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Classical Choices: August 2023 - Curated by Charlotte Gardner

Charlotte Gardner’s latest pick of classical recordings includes a new collaboration from James Ehnes and Andrew Armstrong, a 1740s London-themed programme from La Rêveuse and a collection of Finnish overtures from Rumon Gamba and Oulu Sinfonia.

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This month’s Classical Choices arrives as the BBC Proms season draws to a close. There has been much to love this year—from the musical performances to the sight of London’s Royal Albert Hall once again filled with visitors.

As for musical highlights, Sir Simon Rattle’s final performance with the London Symphony Orchestra as its Musical Director felt unsurpassable in its combination of artistry and emotion. 

Rattle and the orchestra put their all into Mahler’s Symphony No. 9—a downbeat choice, perhaps, with its death-haunted score, but in practice, it proved the most perfect, beautiful and profoundly moving way to end his tenure.  (UK readers can tune in and watch via BBC iPlayer.)

In honour of this event, this month’s Classical Choices opens not with a historical recording, but a recommendation to seek out the concluding Danse générale from the LSO’s EP of Ravel’s Daphnis et Chloé Suite No. 2, released earlier this year on LSO Live. (Sadly the EP is not available on Qobuz or TIDAL, but you can find further details about the recording here. You can also find out more about LSO Live recordings here.)


James Ehnes & Andrew Armstrong


In recent years, Canadian violinist James Ehnes has focused his recording energies on sonatas. He teamed up with pianist Andrew Armstrong to release a series of albums featuring Beethoven’s violin sonatas in an award-winning collaboration, and recorded the Ysaÿe solo sonatas during lockdowns.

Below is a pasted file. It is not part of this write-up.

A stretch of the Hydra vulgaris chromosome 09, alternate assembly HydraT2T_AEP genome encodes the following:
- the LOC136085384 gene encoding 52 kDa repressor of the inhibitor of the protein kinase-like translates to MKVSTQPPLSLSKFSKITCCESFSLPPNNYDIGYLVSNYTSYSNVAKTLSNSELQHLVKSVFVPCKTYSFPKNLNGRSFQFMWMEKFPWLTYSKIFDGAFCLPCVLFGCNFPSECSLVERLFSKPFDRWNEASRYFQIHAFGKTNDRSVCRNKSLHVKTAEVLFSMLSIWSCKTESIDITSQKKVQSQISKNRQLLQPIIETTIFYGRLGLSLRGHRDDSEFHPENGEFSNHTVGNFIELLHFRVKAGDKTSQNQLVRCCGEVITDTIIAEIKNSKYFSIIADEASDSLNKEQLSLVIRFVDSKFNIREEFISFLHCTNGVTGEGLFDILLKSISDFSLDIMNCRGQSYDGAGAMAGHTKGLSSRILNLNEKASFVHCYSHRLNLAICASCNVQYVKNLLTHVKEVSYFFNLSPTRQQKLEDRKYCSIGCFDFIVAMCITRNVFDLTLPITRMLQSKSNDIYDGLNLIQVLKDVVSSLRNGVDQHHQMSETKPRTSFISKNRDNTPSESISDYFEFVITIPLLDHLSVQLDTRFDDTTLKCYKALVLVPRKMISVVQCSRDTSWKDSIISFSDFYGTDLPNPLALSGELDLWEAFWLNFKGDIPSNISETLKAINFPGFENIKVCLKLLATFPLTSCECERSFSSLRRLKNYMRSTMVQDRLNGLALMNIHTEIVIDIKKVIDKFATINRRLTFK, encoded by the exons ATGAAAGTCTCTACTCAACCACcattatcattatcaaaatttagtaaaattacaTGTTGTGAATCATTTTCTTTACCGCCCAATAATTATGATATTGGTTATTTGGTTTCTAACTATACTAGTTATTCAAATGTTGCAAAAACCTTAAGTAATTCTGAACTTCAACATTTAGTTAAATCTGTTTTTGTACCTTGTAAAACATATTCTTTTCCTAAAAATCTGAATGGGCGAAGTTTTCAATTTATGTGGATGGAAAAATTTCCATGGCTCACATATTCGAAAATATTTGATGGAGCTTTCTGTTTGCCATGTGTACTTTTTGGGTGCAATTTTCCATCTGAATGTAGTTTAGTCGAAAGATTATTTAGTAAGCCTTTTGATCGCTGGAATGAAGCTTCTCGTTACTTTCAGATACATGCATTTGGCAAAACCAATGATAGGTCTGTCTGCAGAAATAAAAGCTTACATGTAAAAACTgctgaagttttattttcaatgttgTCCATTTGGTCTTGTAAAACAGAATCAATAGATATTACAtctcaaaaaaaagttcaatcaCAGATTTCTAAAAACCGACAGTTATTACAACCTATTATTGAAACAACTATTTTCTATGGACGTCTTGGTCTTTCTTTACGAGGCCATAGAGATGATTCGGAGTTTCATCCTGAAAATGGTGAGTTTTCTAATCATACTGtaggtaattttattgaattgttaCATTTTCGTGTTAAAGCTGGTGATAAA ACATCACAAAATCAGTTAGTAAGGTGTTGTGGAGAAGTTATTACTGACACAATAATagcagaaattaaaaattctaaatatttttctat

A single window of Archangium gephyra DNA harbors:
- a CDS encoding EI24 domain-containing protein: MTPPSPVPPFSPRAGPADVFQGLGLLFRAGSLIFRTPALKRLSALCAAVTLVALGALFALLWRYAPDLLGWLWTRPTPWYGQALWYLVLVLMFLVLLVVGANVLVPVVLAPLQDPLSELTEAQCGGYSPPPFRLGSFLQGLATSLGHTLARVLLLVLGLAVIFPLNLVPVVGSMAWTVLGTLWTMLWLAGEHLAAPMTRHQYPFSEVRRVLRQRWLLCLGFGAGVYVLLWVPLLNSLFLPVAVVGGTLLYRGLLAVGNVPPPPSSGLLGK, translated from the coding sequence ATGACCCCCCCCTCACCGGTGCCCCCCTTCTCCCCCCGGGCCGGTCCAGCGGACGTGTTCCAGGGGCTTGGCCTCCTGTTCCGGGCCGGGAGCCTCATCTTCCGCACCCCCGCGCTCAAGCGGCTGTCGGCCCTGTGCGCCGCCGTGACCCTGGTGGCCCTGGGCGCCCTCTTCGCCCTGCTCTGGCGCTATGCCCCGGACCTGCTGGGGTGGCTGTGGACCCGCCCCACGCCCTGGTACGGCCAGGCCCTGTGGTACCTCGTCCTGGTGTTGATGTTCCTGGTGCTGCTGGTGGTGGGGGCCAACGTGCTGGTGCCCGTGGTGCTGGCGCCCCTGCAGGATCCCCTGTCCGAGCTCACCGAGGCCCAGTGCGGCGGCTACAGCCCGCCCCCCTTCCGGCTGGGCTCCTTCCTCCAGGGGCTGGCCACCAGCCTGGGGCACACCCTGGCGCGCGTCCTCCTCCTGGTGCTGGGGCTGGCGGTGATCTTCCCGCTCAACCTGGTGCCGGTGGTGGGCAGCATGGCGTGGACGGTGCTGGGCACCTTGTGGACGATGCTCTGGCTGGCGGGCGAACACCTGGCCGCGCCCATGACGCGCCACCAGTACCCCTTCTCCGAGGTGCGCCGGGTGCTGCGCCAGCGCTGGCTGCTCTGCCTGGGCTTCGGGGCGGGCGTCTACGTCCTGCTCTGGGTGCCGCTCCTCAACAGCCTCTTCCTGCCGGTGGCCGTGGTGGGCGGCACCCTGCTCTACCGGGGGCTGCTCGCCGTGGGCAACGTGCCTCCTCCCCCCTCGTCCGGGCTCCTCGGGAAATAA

His latest release–another collaboration with Armstrong–is a beautiful cornucopia of composers and styles. Recorded in various times and places across 2015 and 2016, Mythes begins with two substantial works. First up is Karol Szymanowski’s three short tone poems, ‘Mythes’. Here, Armstrong’s gorgeously balances perfumed headiness with delicacy with his opening wash of colour. Ehnes enters in kind with his own balance of cool, upper-register purity and huskier shading.

Next comes Handel’s Violin Sonata in D Major HWV 371 in a warmly vibrato’d, attractively embellished ‘modern’ reading from Ehnes, supported by Armstrong with sparingly-pedalled simplicity. 

The remaining two thirds of the programme are an equally contrasting smorgasbord of shorts, ranging from James Newton Howard’s tensely ticking 133...At Least, to Samuel Dushkin’s lilting Sicilienne. Across this section in particular, you get the sense of Ehnes really loosening up and having some fun. His playing is as technically pristine and polished as ever, but in vignettes such as Suk’s three-minute ‘Burleska’, or Rimsky-Korsakov’s ‘Flight of the Bumblebee’ (into which Ehnes isn’t afraid to dig grittily in at points), his sparkling lightness of touch is emotional as much as technical. For the playlist, I’ve given you the Szymanowski, the Newton Howard, and Kreisler’s arrangement of Tchaikovsky’s ‘Chanson sans paroles’.

London circa 1740: Handel’s Musicians

La Rêveuse, Florence Bolton and Benjamin Perrot

Harmonia Mundi

The latest instalment of French baroque ensemble La Rêveuse’s series devoted to 18th century British music introduces the leading Italian and German virtuosos whom Handel invited to play in his orchestra, revving English musical life up a gear in the process, before moving on to the work of James Oswald–a Scottish composer who accomplished the notable feat of making his country’s music fashionable in London’s drawing rooms.